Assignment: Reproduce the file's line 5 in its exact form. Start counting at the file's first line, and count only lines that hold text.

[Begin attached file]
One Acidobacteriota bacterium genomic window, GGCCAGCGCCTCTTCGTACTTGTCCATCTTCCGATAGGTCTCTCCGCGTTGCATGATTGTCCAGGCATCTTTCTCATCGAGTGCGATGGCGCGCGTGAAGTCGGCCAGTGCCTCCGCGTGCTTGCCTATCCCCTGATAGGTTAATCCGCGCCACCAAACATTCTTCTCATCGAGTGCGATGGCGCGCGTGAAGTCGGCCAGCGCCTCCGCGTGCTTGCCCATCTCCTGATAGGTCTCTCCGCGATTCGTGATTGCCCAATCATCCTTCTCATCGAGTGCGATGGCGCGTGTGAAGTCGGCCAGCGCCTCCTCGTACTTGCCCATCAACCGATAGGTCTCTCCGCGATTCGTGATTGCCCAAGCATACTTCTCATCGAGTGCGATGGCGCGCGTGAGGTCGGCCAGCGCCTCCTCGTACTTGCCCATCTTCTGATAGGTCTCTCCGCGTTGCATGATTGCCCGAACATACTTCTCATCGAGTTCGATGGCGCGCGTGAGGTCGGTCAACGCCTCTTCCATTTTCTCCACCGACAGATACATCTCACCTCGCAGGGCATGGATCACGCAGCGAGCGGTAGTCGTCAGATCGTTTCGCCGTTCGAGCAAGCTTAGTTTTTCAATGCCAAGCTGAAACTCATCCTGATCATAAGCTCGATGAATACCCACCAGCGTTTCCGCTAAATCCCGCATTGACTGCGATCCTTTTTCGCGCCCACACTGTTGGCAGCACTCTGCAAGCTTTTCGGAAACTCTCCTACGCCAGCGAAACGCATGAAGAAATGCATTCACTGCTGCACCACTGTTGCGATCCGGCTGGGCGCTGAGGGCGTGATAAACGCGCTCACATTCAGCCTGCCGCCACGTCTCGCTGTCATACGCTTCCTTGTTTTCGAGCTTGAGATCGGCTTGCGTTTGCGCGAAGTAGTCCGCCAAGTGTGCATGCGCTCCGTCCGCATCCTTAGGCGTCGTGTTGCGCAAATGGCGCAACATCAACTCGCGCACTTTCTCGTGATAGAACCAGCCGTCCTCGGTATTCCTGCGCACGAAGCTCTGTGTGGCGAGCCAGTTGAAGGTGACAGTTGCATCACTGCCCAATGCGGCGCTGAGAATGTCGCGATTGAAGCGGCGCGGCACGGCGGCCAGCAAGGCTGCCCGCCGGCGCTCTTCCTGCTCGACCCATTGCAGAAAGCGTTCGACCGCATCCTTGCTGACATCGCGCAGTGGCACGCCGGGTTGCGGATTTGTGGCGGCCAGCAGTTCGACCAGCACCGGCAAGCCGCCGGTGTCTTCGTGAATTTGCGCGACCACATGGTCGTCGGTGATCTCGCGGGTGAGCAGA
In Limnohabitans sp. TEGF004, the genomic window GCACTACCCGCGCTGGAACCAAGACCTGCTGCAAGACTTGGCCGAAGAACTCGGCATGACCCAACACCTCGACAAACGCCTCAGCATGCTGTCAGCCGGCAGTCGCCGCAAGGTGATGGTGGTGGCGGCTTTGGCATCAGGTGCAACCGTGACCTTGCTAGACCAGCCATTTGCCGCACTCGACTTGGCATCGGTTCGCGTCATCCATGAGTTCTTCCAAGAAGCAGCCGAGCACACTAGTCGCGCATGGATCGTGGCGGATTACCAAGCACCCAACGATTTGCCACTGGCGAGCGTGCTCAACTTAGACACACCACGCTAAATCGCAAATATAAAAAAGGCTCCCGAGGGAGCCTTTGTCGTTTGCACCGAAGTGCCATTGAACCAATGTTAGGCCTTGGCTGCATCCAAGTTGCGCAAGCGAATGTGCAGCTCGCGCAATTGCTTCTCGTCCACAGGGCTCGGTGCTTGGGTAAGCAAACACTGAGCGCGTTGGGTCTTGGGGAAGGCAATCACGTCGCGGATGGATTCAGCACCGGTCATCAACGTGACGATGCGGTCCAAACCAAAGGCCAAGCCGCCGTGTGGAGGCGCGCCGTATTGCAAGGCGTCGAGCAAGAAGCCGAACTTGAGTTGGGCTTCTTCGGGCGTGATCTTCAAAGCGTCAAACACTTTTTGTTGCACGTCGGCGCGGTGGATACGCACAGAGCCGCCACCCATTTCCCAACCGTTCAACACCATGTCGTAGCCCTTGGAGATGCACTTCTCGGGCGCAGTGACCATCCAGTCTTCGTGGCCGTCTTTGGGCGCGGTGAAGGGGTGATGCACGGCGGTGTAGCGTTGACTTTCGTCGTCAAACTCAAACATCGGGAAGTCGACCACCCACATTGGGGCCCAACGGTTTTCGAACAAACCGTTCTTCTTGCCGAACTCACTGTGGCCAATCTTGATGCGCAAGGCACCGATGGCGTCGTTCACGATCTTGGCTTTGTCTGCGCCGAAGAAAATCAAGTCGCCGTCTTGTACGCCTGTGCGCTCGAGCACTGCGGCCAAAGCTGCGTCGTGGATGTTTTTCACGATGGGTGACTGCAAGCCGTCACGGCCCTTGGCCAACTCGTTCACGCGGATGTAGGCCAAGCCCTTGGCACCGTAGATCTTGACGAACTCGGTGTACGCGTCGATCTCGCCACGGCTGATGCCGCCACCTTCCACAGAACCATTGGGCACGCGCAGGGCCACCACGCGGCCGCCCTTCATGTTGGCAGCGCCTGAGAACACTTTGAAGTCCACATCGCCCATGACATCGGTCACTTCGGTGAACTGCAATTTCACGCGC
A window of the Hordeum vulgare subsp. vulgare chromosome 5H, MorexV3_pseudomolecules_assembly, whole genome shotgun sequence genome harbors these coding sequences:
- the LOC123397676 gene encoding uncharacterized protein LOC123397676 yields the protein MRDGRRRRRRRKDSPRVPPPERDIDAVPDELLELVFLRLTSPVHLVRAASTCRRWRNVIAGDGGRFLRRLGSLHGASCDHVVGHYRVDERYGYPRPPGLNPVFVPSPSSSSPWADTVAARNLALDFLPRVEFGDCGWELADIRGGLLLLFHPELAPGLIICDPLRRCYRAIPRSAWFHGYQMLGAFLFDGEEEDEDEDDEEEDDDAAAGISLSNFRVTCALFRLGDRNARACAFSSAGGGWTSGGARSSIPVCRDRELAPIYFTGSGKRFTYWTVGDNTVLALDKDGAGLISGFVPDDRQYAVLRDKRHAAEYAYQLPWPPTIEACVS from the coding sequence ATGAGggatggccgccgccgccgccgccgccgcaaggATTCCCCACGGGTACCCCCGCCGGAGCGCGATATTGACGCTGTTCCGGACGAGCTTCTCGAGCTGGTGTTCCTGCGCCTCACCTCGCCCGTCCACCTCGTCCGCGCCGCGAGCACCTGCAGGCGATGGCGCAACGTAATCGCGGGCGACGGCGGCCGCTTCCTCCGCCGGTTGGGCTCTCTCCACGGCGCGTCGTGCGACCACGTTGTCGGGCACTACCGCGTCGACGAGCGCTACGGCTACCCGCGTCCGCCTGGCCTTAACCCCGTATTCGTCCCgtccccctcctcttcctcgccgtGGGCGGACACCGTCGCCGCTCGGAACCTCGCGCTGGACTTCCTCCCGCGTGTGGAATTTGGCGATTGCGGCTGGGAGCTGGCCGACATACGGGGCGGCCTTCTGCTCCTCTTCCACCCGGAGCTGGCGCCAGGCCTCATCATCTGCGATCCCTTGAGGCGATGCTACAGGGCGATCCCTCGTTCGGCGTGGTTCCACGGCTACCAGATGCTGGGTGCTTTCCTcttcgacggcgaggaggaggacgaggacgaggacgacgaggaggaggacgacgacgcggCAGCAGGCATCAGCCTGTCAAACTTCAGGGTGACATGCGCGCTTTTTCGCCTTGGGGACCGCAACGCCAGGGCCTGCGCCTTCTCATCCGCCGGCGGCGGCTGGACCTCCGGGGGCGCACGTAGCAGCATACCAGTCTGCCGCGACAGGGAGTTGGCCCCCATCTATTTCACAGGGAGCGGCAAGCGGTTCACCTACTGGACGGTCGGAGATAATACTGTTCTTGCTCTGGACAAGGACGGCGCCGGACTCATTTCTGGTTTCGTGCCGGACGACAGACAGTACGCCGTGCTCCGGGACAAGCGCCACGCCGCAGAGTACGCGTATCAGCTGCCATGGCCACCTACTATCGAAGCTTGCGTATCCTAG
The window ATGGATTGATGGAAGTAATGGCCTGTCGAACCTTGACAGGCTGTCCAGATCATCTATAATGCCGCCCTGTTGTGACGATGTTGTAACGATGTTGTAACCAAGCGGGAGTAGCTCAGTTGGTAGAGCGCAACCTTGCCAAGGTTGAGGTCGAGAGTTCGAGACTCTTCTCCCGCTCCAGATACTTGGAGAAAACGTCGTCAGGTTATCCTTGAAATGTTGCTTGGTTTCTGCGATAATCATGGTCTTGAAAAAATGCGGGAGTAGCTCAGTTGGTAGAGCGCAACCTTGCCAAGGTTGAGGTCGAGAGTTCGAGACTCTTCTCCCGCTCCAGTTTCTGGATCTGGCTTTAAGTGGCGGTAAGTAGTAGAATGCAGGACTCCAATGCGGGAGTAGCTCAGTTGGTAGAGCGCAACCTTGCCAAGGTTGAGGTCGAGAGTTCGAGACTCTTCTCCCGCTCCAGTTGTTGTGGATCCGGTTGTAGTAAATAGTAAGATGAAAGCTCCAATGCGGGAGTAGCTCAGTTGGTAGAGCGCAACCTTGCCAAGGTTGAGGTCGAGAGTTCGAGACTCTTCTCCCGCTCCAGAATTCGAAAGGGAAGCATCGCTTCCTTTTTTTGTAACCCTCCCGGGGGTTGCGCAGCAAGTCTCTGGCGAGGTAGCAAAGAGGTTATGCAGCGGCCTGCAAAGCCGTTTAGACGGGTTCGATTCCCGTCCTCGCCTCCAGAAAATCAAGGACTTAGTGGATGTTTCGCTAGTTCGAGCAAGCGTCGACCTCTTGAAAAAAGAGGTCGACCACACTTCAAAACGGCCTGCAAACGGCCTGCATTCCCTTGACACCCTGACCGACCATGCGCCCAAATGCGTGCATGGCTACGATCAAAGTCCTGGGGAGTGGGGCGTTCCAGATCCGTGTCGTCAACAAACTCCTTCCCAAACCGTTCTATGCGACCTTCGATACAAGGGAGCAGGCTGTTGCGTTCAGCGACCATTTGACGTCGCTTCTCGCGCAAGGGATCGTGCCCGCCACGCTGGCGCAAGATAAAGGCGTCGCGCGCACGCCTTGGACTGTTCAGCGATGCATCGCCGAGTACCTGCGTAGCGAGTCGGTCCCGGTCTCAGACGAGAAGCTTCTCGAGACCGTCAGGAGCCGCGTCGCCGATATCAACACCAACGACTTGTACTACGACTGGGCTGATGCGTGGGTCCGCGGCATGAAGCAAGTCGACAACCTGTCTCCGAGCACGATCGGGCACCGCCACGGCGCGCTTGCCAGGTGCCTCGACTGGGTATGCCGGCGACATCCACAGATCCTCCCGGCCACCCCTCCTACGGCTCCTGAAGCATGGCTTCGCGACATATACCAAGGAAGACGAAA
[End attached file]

The window ATGGATTGATGGAAGTAATGGCCTGTCGAACCTTGACAGGCTGTCCAGATCATCTATAATGCCGCCCTGTTGTGACGATGTTGTAACGATGTTGTAACCAAGCGGGAGTAGCTCAGTTGGTAGAGCGCAACCTTGCCAAGGTTGAGGTCGAGAGTTCGAGACTCTTCTCCCGCTCCAGATACTTGGAGAAAACGTCGTCAGGTTATCCTTGAAATGTTGCTTGGTTTCTGCGATAATCATGGTCTTGAAAAAATGCGGGAGTAGCTCAGTTGGTAGAGCGCAACCTTGCCAAGGTTGAGGTCGAGAGTTCGAGACTCTTCTCCCGCTCCAGTTTCTGGATCTGGCTTTAAGTGGCGGTAAGTAGTAGAATGCAGGACTCCAATGCGGGAGTAGCTCAGTTGGTAGAGCGCAACCTTGCCAAGGTTGAGGTCGAGAGTTCGAGACTCTTCTCCCGCTCCAGTTGTTGTGGATCCGGTTGTAGTAAATAGTAAGATGAAAGCTCCAATGCGGGAGTAGCTCAGTTGGTAGAGCGCAACCTTGCCAAGGTTGAGGTCGAGAGTTCGAGACTCTTCTCCCGCTCCAGAATTCGAAAGGGAAGCATCGCTTCCTTTTTTTGTAACCCTCCCGGGGGTTGCGCAGCAAGTCTCTGGCGAGGTAGCAAAGAGGTTATGCAGCGGCCTGCAAAGCCGTTTAGACGGGTTCGATTCCCGTCCTCGCCTCCAGAAAATCAAGGACTTAGTGGATGTTTCGCTAGTTCGAGCAAGCGTCGACCTCTTGAAAAAAGAGGTCGACCACACTTCAAAACGGCCTGCAAACGGCCTGCATTCCCTTGACACCCTGACCGACCATGCGCCCAAATGCGTGCATGGCTACGATCAAAGTCCTGGGGAGTGGGGCGTTCCAGATCCGTGTCGTCAACAAACTCCTTCCCAAACCGTTCTATGCGACCTTCGATACAAGGGAGCAGGCTGTTGCGTTCAGCGACCATTTGACGTCGCTTCTCGCGCAAGGGATCGTGCCCGCCACGCTGGCGCAAGATAAAGGCGTCGCGCGCACGCCTTGGACTGTTCAGCGATGCATCGCCGAGTACCTGCGTAGCGAGTCGGTCCCGGTCTCAGACGAGAAGCTTCTCGAGACCGTCAGGAGCCGCGTCGCCGATATCAACACCAACGACTTGTACTACGACTGGGCTGATGCGTGGGTCCGCGGCATGAAGCAAGTCGACAACCTGTCTCCGAGCACGATCGGGCACCGCCACGGCGCGCTTGCCAGGTGCCTCGACTGGGTATGCCGGCGACATCCACAGATCCTCCCGGCCACCCCTCCTACGGCTCCTGAAGCATGGCTTCGCGACATATACCAAGGAAGACGAAA